Note: While I am a physiotherapist, I am not your personal physiotherapist. The contents of this website are for informational purposes only and are not intended to serve as personal medical advice.


  1. Braekken, I, Majida, M, Engh, M & Bø, K 2010, ‘Can Pelvic Floor Muscle Training Reverse Pelvic Organ Prolapse and Reduce Prolapse Symptoms? An Assessor-Blinded, Randomized, Controlled Trial’, American journal of obstetrics and gynecology, vol. 203, pp. 170.e1-7.
  2. Bø, K 2006, ‘Can pelvic floor muscle training prevent and treat pelvic organ prolapse?’, Acta Obstetricia et Gynecologica Scandinavica, vol. 85, no. 3, pp. 263-268.
  3. Hagen S, Stark D. Conservative prevention and management of pelvic organ prolapse in women. Cochrane Database Syst Rev. 2011;(12):CD003882. Published 2011 Dec 7.
  4. Miedel A, Tegerstedt G, Mörlin B, Hammarström M. A 5-year prospective follow-up study of vaginal surgery for pelvic organ prolapse. Int Urogynecol J Pelvic Floor Dysfunct. 2008;19(12):1593-1601.
  5. Miller JM, Ashton-Miller JA, DeLancey JO. A pelvic muscle precontraction can reduce cough-related urine loss in selected women with mild SUI. J Am Geriatr Soc. 1998;46(7):870-874.
  6. Olsen AL, Smith VJ, Bergstrom JO, Colling JC, Clark AL. Epidemiology of surgically managed pelvic organ prolapse and urinary incontinence. Obstet Gynecol. 1997;89(4):501-506.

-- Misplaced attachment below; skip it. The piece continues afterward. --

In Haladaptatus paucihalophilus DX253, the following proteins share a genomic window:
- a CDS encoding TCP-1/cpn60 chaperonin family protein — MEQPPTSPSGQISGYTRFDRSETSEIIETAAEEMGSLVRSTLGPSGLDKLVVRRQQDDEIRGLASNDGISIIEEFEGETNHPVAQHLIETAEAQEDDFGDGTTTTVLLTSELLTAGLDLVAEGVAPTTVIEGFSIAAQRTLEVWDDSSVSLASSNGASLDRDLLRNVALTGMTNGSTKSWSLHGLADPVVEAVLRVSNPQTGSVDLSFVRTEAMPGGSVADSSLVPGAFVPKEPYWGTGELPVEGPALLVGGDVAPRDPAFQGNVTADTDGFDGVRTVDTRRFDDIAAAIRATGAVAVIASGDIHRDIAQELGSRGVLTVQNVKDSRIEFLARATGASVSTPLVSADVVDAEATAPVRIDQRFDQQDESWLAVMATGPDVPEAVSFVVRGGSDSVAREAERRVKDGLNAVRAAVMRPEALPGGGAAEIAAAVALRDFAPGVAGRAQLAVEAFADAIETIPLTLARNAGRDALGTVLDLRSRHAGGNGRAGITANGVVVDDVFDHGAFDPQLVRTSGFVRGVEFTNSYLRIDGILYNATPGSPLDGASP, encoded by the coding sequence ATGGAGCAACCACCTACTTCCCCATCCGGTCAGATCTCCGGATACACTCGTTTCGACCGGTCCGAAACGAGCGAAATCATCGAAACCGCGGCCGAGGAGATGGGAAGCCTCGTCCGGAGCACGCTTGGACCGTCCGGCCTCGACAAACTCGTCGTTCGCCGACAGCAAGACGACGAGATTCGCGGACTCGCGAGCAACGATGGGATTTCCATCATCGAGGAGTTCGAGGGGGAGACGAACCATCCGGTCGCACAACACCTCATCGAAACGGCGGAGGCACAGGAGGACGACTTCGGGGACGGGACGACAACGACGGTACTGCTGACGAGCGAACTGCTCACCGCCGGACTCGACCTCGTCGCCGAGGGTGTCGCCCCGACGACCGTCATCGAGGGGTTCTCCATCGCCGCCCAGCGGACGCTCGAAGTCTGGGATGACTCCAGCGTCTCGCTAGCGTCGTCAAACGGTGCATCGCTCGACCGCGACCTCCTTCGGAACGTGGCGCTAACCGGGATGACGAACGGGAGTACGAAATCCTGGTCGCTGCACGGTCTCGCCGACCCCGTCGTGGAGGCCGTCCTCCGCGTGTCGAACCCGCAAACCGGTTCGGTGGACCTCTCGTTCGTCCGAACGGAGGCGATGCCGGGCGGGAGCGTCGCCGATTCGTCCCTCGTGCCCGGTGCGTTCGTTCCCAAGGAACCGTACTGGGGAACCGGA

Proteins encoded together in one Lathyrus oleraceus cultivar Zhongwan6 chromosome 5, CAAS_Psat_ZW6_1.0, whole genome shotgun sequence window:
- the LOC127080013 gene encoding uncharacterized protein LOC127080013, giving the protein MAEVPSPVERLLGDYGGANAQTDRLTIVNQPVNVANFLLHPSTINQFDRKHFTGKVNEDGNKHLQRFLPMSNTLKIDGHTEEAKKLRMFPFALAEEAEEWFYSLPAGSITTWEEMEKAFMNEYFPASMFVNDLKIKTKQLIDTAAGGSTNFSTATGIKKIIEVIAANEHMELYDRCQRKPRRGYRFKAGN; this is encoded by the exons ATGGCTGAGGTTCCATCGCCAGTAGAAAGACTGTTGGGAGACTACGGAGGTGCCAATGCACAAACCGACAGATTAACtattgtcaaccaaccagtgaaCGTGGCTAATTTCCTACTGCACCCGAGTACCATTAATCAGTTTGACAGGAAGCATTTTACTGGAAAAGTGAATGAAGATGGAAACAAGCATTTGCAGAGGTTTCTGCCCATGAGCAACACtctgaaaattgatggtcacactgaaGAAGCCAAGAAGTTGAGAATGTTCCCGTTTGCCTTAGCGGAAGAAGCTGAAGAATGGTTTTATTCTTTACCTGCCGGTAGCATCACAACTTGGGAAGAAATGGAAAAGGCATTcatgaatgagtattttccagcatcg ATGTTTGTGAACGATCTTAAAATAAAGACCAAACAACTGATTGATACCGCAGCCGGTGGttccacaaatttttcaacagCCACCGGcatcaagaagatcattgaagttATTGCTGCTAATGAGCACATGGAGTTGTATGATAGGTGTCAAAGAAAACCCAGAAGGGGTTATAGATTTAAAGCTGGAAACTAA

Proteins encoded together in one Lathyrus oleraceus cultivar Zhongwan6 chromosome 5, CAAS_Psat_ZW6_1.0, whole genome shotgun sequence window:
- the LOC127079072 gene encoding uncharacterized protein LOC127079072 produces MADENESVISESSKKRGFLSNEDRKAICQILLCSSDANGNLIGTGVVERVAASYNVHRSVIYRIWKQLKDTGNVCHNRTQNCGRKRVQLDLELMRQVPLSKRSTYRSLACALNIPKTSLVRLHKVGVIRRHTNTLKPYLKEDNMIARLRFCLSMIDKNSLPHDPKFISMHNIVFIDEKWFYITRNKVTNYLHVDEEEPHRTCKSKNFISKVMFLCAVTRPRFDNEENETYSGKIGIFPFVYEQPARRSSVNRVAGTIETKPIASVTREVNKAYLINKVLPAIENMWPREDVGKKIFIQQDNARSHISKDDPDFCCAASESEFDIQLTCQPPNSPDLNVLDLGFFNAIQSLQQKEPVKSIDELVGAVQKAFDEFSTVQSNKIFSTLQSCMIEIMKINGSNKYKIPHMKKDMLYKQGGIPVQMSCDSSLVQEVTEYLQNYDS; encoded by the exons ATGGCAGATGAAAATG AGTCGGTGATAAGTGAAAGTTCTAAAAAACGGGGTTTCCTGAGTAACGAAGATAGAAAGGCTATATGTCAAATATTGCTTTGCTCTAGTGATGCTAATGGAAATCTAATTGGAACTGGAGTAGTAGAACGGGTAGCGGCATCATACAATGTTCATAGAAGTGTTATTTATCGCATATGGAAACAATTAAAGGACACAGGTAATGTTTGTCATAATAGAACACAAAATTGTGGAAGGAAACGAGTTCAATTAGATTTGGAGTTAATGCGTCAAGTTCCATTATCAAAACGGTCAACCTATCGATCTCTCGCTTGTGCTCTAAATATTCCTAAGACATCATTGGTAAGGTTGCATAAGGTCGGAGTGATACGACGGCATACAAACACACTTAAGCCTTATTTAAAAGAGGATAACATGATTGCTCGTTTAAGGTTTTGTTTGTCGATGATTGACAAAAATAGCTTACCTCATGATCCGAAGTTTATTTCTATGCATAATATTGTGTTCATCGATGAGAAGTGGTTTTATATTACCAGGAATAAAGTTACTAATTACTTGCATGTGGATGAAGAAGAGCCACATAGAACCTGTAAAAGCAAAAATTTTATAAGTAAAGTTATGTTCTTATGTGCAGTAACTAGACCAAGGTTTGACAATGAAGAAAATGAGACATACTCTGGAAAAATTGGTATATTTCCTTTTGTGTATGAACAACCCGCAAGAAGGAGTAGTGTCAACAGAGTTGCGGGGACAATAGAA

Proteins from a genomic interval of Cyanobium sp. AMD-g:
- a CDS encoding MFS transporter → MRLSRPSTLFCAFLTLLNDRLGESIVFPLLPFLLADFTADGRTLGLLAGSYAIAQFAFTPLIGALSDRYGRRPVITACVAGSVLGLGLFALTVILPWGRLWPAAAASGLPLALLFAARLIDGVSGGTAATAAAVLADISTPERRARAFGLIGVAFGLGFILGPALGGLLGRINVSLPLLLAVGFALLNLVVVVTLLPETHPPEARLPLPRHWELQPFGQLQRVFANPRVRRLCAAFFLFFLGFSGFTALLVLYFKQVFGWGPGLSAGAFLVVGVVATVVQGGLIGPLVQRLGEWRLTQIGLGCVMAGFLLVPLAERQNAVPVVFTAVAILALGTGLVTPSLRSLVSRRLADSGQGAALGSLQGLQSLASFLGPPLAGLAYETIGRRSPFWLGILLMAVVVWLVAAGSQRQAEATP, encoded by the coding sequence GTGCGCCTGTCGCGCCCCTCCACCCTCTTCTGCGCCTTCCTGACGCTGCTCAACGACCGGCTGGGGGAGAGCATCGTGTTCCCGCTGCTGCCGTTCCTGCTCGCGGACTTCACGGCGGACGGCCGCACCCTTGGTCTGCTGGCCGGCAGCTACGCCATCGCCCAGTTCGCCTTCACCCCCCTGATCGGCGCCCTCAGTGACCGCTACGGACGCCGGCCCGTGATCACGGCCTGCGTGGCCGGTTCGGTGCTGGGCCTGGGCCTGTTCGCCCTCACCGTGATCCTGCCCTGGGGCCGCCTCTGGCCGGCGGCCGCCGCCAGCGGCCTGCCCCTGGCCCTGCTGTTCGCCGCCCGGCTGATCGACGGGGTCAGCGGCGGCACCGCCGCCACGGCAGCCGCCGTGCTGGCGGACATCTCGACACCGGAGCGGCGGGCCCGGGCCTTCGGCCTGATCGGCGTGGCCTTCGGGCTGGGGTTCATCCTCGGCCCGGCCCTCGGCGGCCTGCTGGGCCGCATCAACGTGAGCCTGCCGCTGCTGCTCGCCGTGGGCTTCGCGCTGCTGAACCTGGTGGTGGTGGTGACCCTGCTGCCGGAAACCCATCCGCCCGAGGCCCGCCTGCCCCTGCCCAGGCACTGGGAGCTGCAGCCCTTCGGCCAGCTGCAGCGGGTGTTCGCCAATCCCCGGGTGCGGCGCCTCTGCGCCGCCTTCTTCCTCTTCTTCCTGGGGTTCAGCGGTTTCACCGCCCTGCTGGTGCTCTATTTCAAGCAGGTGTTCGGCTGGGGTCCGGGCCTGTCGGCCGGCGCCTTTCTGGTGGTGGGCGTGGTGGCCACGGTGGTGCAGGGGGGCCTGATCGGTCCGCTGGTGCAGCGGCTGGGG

7. Slieker-ten Hove MC, Pool-Goudzwaard AL, Eijkemans MJ, Steegers-Theunissen RP, Burger CW, Vierhout ME. The prevalence of pelvic organ prolapse symptoms and signs and their relation with bladder and bowel disorders in a general female population. Int Urogynecol J Pelvic Floor Dysfunct. 2009;20(9):1037-1045.
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Really glad to have Alex as my therapist! She helped me tremendously in resolving my pelvic pain issues after delivery. I sought help from a couple of places, but they were of little use. Thankfully, I met Alex who has the experience and patience to accurately diagnose the issue and treat my pain. On top of that, Alex and the staff at Embrace are very friendly, and it was a great experience overall. I would highly recommend anyone who is suffering from postpartum pains to visit Alex at Embrace!

Tash L Avatar Tash L
January 11, 2022

I'd definitely recommend Embrace for after birth physiotherapy recovery. Brenda Lee, my physio, has been very professional, precise and supportive, all one's needs to feel in better shape after giving birth. The Embrace team is lovely and always very reactive when it comes to changing appointment dates. Don't hesitate, they're the best !

Lou m Avatar Lou m
November 25, 2021

Went for physiotherapy (with Preet) and postpartum exercise classes (with Brenda). Embrace is an awesome place to recover after birth, and seeking their help after birth was probably one of the best self-care choices I've made. Preet is extremely professional, approachable and friendly. She goes above and beyond, and did a comprehensive check on me, even though my initial main concern was DR. Brenda's sessions are engaging and fun. Not too tough for the postpartum mum but not a walk in the park either (especially the first few classes). The sessions allowed me to feel more in control of my body (and stronger) after birth. They also helped me ease back into strength training. The client experience team is also amazing, so shout out to them. Highly recommend all postpartum mums to seek Embrace out!

Yenn Weii Lim Avatar Yenn Weii Lim
October 13, 2022

Embrace life. Embrace Physiotherapy.